Some social scientists have recently been getting themselves into trouble (and limelight) claiming that they have evidence of direct and indirect “contagion” (peer influence effects) in obesity, happiness, loneliness, etc. Statisticians and methodologists — and even science journalists — have pointed out their troubles. In observational data, peer influence effects are confounded with those of homophily and common external causes. That is, people are similar to other people in their social neighborhood because ties are more likely to form between similar people, and many external events that could cause the outcome are localized in networks (e.g., fast food restaurant opens down the street).
Econometricians1 have worked out the conditions necessary for peer influence effects to be identifiable.2 Very few studies have plausibly satisfied these requirements. But even if an investigator meets these requirements, it is worth remembering that homophily and peer influence are still tricky to think about — let along produce credible quantitative estimates of.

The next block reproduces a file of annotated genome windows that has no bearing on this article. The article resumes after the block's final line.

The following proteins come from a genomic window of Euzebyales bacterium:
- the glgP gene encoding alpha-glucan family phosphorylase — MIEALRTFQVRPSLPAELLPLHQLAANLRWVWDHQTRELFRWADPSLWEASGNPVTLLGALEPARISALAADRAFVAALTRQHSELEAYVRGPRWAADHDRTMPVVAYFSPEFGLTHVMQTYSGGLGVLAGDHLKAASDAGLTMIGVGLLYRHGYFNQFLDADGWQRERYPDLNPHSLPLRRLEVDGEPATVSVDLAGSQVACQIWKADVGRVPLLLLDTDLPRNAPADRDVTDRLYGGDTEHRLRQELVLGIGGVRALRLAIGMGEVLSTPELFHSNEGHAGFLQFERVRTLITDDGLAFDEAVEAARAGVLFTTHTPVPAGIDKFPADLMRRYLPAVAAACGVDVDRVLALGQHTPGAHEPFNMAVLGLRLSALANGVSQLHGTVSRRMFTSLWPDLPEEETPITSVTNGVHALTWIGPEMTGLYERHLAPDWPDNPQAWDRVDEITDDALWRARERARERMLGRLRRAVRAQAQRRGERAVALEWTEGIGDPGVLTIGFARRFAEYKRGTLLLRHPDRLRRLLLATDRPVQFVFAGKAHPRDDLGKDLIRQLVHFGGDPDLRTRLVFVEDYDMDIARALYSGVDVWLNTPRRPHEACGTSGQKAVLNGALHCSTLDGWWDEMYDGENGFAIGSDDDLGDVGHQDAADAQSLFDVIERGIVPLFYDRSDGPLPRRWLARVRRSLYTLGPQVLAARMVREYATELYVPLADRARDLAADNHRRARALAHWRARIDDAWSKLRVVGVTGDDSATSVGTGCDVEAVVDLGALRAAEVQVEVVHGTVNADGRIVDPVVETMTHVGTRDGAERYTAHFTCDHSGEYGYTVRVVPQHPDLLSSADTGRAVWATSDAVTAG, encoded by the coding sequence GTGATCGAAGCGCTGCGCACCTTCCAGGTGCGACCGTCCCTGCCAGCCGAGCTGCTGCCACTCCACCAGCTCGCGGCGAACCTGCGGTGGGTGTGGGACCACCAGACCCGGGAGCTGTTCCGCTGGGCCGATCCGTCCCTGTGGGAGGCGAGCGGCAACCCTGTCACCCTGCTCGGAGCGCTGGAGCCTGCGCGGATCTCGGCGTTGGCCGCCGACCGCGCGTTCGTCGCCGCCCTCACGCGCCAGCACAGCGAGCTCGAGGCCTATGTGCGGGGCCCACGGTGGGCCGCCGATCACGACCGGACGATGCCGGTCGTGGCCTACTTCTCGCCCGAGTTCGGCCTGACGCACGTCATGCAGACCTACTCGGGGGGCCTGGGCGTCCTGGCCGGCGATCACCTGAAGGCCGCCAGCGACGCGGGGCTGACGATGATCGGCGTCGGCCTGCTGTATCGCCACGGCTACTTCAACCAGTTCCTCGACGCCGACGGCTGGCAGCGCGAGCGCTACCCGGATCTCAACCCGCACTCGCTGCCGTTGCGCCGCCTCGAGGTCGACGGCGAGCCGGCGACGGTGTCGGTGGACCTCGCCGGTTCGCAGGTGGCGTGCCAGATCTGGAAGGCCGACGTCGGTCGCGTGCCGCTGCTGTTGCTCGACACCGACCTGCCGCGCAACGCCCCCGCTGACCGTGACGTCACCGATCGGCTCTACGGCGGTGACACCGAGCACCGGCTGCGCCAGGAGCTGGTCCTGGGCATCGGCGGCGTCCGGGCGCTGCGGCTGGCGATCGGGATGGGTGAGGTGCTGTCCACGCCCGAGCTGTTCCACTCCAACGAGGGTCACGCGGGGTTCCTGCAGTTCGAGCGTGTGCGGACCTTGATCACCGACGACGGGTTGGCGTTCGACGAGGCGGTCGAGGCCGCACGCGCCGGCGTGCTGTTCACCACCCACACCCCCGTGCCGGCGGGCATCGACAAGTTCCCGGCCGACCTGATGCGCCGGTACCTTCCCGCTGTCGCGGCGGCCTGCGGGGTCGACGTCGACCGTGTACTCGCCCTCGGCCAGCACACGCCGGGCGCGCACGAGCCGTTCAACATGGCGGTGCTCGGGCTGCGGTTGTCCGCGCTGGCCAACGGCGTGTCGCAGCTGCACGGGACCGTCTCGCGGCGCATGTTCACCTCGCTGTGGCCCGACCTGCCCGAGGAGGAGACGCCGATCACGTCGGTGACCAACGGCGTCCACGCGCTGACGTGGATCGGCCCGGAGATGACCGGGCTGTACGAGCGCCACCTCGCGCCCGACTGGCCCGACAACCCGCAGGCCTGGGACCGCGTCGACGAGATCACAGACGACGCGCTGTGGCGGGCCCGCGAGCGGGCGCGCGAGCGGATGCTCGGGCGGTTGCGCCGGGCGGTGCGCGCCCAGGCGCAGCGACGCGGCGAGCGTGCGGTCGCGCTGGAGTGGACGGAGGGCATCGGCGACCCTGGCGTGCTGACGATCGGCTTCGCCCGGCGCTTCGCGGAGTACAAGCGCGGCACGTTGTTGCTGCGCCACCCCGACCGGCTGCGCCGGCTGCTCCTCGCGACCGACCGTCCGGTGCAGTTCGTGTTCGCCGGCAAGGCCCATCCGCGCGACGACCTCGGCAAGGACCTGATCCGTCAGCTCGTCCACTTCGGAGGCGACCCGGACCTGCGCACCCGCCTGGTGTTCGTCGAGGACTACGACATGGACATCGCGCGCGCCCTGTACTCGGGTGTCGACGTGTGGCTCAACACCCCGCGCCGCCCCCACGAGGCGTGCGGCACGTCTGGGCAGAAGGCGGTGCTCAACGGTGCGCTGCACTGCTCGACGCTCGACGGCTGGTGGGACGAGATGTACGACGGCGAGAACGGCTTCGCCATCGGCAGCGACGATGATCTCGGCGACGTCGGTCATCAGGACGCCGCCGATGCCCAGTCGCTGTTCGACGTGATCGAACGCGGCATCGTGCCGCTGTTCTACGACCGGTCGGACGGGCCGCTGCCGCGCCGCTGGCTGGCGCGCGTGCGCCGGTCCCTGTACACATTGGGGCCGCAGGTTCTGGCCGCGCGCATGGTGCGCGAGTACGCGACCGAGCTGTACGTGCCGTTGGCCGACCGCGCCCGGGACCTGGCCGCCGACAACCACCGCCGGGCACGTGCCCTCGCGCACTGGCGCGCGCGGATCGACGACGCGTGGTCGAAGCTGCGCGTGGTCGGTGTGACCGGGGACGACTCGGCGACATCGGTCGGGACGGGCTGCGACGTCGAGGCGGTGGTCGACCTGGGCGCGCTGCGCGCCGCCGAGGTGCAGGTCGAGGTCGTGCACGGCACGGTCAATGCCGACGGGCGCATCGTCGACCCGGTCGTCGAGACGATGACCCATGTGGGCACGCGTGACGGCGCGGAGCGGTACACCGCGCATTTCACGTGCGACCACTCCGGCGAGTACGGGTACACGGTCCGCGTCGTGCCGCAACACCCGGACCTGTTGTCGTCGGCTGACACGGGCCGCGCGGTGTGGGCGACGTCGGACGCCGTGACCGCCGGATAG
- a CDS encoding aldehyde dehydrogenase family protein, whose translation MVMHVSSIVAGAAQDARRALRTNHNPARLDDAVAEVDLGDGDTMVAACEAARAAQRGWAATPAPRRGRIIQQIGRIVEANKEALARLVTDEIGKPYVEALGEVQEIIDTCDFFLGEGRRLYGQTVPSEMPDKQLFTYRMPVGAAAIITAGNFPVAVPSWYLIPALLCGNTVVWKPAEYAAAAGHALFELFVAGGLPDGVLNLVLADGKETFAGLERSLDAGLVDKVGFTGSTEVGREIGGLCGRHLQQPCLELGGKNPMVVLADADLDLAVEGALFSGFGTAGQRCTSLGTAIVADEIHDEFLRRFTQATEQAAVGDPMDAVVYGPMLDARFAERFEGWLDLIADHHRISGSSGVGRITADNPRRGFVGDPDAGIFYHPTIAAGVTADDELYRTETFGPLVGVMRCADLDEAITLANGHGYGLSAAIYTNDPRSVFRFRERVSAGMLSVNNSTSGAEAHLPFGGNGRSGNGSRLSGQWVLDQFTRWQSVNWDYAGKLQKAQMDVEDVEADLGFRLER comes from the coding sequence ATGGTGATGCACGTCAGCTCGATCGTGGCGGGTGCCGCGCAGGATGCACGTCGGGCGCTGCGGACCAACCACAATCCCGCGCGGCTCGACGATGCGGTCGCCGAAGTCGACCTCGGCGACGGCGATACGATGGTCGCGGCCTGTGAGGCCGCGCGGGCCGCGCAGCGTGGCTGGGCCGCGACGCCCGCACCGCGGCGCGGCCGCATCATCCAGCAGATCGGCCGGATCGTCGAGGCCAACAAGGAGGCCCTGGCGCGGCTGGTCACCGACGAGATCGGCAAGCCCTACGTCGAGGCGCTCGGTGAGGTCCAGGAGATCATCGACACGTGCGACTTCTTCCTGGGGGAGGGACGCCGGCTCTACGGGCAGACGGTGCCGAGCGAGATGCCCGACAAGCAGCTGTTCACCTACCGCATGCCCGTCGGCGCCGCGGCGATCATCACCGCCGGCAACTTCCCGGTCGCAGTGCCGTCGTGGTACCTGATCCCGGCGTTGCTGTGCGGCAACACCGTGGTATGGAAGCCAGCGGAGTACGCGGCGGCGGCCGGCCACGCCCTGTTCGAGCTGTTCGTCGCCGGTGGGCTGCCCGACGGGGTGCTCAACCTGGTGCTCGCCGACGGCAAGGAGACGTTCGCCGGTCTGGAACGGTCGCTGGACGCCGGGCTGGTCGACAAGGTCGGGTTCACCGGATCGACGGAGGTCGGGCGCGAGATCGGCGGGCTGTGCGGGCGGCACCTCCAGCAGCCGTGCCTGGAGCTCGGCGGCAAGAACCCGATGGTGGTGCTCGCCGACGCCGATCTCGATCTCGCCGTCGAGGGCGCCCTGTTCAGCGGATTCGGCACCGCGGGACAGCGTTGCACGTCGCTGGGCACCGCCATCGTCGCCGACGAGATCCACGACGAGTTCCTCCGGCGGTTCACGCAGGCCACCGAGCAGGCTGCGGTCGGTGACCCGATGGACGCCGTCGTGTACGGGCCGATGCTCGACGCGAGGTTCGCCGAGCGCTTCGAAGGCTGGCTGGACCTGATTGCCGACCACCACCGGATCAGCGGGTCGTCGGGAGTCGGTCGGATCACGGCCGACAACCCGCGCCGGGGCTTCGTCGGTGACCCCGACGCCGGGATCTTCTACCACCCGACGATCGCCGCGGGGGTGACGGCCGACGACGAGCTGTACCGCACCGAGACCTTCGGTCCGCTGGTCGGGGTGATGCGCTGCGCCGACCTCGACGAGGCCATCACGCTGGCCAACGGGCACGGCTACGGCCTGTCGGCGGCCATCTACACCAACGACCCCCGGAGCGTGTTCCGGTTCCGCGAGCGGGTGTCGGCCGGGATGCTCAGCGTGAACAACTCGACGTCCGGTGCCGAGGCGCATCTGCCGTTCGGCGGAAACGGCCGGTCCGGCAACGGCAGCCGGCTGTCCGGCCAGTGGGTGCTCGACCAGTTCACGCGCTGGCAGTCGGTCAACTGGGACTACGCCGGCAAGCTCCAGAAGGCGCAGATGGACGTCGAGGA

As Andrew Gelman notes, homophily can depend on network structure and information cascades (a kind of peer influence effect) to enable the homophilous relationships to form. Likewise, the success or failure of influence in a relationship can affect that relationship. For example, once I convert you to my way of thinking — let’s say, about climate change, we’ll be better friends. To me, it seems like some of the downstream consequences of our similarity should be attributed to peer influence. If I get fat and so you do, it could be peer influence in many ways: maybe that’s because I convinced you that owning a propane grill is more environmentally friendly (and then we both ended up grilling a lot more red meat). Sounds like peer influence to me. But it’s not that me getting fat caused you to.
Part of the problem here is looking only at peer influence effects in a single behavior or outcome at once. I look forward to the “clear thinking and adequate data” (Manski) that will allow us to better understand these processes in the future. Until then: scientists, please at least be modest in your claims and radical policy recommendations. This is messy business.
- They do statistics but speak a different language than big “S” statisticians — kind of like machine learning folks. [↩]
- For example, see Manski, C. F. (2000). Economic analysis of social interactions. Journal of Economic Perspectives, 14(3):115–136. Economists call peer influence effects endogenous interactions and contextual interactions. [↩]